In 2017-18 with the New York Rangers and New Jersey Devils, Grabner had 27 goals and 36 points with no power play goals and two shorthanded tallies. He averaged his highest time on ice since 2011-12 but had the second-lowest 5-on-5 shots and high-danger chances per-60 of his career. Yet despite his low shot rates, he didn’t ride an elevated shooting percentage to success.
The Arizona Coyotes signed him to a three-year deal with a $3.35-million cap hit and his previous $1.65-million cap hit converted to the 15th-lowest cost-per-goal last season. Even with his new cap hit, his cost-per-goal would have ranked right behind James van Riemsdyk and Nikita Kucherov in the league.
Given Grabner’s speed and lack of reliance on power play scoring, his contract should hold its value for the duration. Plus, given the Coyotes minus-48 goal differential and an offense that was second-worst in the league, his 17 goals created last season would have added four wins to Arizona’s total.
Riley Nash, Columbus Blue Jackets
Center Riley Nash was due a sizable raise from the $900,000 he earned last season after he posted 15 goals and 41 points, both career highs. His $21,951 cost-per-point was the eighth-lowest among players on standard contracts. For the first time in his career, he will have a seven-figure cap hit in the upcoming season after the Blue Jackets signed him to a three-year deal with a $2.75-million cap hit.
Based on his new cap hit, his $67,073 cost-per-point would be in a group with Nathan MacKinnon, John Tavares, and Viktor Arvidsson. In 2017-18, Nash set career highs in control of 5-on-5 shots and goals and had his highest shooting percentage and even strength goals. He shot 13.3 percent while averaging his second-most shots per-60 at 5-on-5.
He created 15 goals last season, which would have added three wins to Columbus’s total. His wins contribution is lower than other free agents but his contributions aren’t exclusive to his offense. He is also a reliable two-way center who started in the offensive zone just 30.3 percent of the time at 5-on-5 and who has maintained a positive turnover margin every season.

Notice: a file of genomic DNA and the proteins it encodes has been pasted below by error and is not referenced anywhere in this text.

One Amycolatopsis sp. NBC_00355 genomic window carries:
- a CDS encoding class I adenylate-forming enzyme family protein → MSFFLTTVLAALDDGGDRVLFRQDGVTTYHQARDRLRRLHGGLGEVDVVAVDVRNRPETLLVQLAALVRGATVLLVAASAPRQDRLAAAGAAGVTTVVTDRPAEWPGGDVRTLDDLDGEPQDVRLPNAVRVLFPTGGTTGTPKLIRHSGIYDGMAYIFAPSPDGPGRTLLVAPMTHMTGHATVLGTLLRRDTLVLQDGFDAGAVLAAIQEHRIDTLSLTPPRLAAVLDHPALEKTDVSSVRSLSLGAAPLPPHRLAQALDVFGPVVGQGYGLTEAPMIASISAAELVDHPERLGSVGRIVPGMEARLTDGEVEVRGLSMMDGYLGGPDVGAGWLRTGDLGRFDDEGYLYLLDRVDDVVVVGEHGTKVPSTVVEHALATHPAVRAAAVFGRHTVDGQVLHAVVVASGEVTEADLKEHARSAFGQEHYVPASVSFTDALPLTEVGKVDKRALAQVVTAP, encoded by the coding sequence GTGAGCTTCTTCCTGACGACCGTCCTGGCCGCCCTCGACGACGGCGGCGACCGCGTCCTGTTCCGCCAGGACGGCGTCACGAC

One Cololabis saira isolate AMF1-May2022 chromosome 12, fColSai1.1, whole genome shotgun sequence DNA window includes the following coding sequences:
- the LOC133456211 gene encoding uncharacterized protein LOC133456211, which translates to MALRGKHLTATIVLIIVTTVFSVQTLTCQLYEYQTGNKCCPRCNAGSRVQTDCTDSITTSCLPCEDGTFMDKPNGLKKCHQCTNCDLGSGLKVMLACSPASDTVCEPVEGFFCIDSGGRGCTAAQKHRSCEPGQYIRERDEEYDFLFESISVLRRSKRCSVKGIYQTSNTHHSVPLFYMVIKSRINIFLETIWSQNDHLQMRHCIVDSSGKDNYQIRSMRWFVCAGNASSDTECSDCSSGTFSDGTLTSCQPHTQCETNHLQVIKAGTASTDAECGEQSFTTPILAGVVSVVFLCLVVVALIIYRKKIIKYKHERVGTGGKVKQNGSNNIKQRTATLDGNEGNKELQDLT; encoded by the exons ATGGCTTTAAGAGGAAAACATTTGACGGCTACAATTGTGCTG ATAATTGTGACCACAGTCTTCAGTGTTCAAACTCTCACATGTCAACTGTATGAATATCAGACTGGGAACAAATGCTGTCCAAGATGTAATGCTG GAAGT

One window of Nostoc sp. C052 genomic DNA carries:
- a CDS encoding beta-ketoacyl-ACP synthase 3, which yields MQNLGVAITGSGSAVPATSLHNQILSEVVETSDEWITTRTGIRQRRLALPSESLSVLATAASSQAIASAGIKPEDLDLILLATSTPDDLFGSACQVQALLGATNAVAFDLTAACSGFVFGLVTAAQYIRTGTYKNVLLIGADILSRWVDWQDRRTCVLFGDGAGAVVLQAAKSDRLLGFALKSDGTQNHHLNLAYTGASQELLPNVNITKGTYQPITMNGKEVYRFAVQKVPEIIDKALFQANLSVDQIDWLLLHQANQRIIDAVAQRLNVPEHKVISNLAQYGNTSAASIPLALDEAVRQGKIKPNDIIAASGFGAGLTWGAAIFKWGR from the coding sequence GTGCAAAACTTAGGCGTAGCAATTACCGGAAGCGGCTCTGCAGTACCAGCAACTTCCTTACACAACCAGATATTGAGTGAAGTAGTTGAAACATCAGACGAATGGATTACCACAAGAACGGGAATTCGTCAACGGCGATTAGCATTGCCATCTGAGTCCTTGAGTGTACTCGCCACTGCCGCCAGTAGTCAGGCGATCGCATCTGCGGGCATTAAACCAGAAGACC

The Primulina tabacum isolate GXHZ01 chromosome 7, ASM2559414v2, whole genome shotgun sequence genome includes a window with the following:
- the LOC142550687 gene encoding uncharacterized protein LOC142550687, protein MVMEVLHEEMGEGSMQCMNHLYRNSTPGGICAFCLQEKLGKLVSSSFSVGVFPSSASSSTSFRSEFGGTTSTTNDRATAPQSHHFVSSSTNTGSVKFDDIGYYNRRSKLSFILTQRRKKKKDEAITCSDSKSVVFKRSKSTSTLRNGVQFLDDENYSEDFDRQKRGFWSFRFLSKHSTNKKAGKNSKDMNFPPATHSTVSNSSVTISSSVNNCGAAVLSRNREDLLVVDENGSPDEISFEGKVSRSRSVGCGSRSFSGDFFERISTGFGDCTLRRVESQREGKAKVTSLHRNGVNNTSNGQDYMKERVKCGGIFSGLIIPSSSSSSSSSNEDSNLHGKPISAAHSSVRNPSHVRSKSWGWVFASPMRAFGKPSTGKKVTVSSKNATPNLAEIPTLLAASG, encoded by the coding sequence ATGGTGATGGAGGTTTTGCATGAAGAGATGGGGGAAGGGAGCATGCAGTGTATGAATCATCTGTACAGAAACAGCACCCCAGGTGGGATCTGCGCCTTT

John Tavares, Toronto Maple Leafs
Using his new $11-million cap hit and last season’s stats, John Tavares’ $130,952 cost-per-point isn’t as valuable as other free agents. What makes him valuable is the offensive impact he brings to the Toronto Maple Leafs. His 37 goals and 84 points last season were the second-most of his career, as were his 12 power-play goals. He achieved that production while averaging his third-lowest ice time and attempting his second-fewest 5-on-5 shots per-60.
He became a more versatile center by playing on the penalty kill more per-60 than ever before while playing on the power play less than normal. He still managed to average his most points and shots per-60 on the man advantage.
Not everyday you can live a childhood dream pic.twitter.com/YUTKdfMALl
— John Tavares (@91Tavares) July 1, 2018
By going to Toronto, he left money on the table, and his addition gives Toronto arguably the most center depth in the league. Additionally, the Maple Leafs tied for the second-most goals scored and had a plus-45 goal differential, so Tavares’s impact is naturally held in check based on the value of a win. Still, I found that he would have added five wins to their total, which tied him with James van Riemsdyk for the most added wins among free agents this offseason.
*All stats came from Hockey-Reference, Natural Stat Trick, and Corsica
My name is Kyle, and although I’m from Pennsylvania and grew up a Penguins fan, I cover the Predators here at The Hockey Writers. And while I would consider myself a Predators fan, I really enjoy watching all hockey and try to always take an objective approach to things. In addition to covering the Preds, I write hockey history and some statistical analysis pieces as well as book reviews.